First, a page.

When it comes to collecting past due payments from clients, you may find yourself walking on eggshells. Are you allowed to contact them about scheduling a payment? Are monthly notices too much? Are you being too aggressive or not aggressive enough? Unfortunately, many service providers find themselves faced with these types of questions on an almost daily basis, as it is not uncommon for customers to “forget” to pay for services rendered, or to ignore statements entirely. More unfortunate is that if these service providers do not walk on eggshells, they may find themselves in huge trouble for violating fair debt collection practices.
If you have a customer who has failed to pay an outstanding balance despite your friendly notices, you may be feeling fed up and ready to take drastic measures. However, do not do anything until you fully comprehend debt collection laws, as making the wrong move could have dire consequences for your business. If you are not sure what is legal and what is not, consult with one of our creditors’ rights attorney at Cloud Willis & Ellis regarding your rights.
Understand Debtor Rights
Debt collectors are notorious for using pushy, pervasive, and downright harassing means to collect money owed to clients, which is why debt collection generates the most consumer complaints of any other regulated activity in the U.S. When debt collection practices got so out of hand, federal and state governments stepped in to crack down on collectors and put an end to illegal debt collection practices, hence the Fair Debt Collection Practices Act (FDCPA).
The FDCPA, which officially became law in 1977, protects consumers by making it illegal for debt collectors to use “any means necessary to collect.” From threats of taking consumers to jail to threats of taking consumers’ homes, many debt collectors are not above scaring consumers into paying for debts they cannot afford. Though the FDCPA does not completely stop creditors from employing illegal measures, it does significantly reduce the number of unfair and deceptive trade practices.
The FDCPA generally applies to companies that are in the business of debt collection on behalf of clients. However, that does not mean that innocent businesses that have outstanding client invoices cannot get in trouble over unfair practices.
Deceptive and Unfair Practices That Can Land You in Hot Water
Even if you are simply collecting past due payments on your own company’s behalf, you can still get in trouble for violating the FDCPA. For instance, if you attempt to deceive a customer by using a name other than your business’s name for collecting outstanding balances, you automatically subject yourself to the rules of the FDCPA. One example of a company doing this would be the owner sending out a collection letter with XYZ Collections on the letterhead, instead of the company’s real name, which may be XYZ Construction.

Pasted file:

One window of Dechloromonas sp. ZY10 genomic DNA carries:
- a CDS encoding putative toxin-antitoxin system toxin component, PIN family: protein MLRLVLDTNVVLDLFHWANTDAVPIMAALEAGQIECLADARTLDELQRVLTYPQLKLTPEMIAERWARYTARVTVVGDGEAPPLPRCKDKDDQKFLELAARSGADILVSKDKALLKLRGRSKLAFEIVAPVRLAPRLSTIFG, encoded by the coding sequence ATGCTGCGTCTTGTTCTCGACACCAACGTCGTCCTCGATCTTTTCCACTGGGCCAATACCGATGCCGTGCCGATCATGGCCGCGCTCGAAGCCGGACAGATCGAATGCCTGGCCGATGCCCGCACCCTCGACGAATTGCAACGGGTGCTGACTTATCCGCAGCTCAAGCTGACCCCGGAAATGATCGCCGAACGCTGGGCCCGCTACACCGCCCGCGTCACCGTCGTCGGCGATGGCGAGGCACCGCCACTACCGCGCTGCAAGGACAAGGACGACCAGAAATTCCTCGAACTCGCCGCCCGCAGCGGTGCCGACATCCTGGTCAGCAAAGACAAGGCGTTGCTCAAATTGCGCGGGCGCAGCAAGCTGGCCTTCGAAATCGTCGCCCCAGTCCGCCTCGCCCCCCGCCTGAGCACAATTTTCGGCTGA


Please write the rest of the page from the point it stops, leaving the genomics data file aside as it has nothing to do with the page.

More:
Another tactic that may trigger the FDCPA is using a third party for “dunning” management, which is the process of “methodically communicating with customers to ensure collections of accounts receivables.” The act of outsourcing the management of unpaid invoices is essentially the same as sending invoices to collections, at least in the government’s eyes.
Some other tactics you may use that could cast you in a negative light include:
- Adding fees or interest to the invoice that were not agreed to by the customer;
- Calling the customer at unreasonable hours;
- Confiscating customer property even though you do not have the authority to do so;
- Lying about how much the debtor owes to scare them into making a “partial payment”;
- Pretending to represent the government or to be a lawyer to intimidate the debtor;
- Purposely delaying the posting of payment to the client’s account so that it accrues more interest; or
- Making false threats of any kind, which may include saying that you will have the debtor arrested, or that you will report the debt to the credit bureaus.
If you find yourself using any of these tactics or even thinking about using any of these tactics, take a step back and reach out to an attorney. As a business owner, it can be so easy to take desperate measures to finally get paid, and although that is understandable, it can end up hurting you in the long run.
Talk to an Experienced Attorney About Your Rights
There are several laws out there protecting debtor rights, and even more attorneys who are in the business of ensuring that those rights are enforced. That leaves many business owners feeling vulnerable and at a loss as to what to do when they want to get paid. At Cloud Willis & Ellis, our lawyers make it our business to ensure that creditors and business owners get paid, and that they are just compensated for their troubles. If you have had a hard time collecting on delinquent accounts, schedule a consultation with our creditors’ rights attorneys today.